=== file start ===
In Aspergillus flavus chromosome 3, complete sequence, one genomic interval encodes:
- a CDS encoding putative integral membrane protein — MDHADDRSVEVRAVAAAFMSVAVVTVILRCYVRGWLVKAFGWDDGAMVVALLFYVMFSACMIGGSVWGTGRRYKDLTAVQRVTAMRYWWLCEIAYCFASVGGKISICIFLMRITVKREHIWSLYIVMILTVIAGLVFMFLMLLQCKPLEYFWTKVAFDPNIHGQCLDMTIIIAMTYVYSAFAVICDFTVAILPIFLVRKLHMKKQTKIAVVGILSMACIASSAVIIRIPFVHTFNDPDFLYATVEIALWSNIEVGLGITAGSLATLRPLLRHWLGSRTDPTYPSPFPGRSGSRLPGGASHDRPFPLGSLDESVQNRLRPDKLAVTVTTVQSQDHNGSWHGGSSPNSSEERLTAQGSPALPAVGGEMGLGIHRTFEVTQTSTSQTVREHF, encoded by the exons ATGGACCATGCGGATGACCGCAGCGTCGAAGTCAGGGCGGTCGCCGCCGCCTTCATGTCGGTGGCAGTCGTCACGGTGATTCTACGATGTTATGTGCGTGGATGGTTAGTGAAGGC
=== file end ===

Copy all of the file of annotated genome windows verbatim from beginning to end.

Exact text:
In Aspergillus flavus chromosome 3, complete sequence, one genomic interval encodes:
- a CDS encoding putative integral membrane protein — MDHADDRSVEVRAVAAAFMSVAVVTVILRCYVRGWLVKAFGWDDGAMVVALLFYVMFSACMIGGSVWGTGRRYKDLTAVQRVTAMRYWWLCEIAYCFASVGGKISICIFLMRITVKREHIWSLYIVMILTVIAGLVFMFLMLLQCKPLEYFWTKVAFDPNIHGQCLDMTIIIAMTYVYSAFAVICDFTVAILPIFLVRKLHMKKQTKIAVVGILSMACIASSAVIIRIPFVHTFNDPDFLYATVEIALWSNIEVGLGITAGSLATLRPLLRHWLGSRTDPTYPSPFPGRSGSRLPGGASHDRPFPLGSLDESVQNRLRPDKLAVTVTTVQSQDHNGSWHGGSSPNSSEERLTAQGSPALPAVGGEMGLGIHRTFEVTQTSTSQTVREHF, encoded by the exons ATGGACCATGCGGATGACCGCAGCGTCGAAGTCAGGGCGGTCGCCGCCGCCTTCATGTCGGTGGCAGTCGTCACGGTGATTCTACGATGTTATGTGCGTGGATGGTTAGTGAAGGC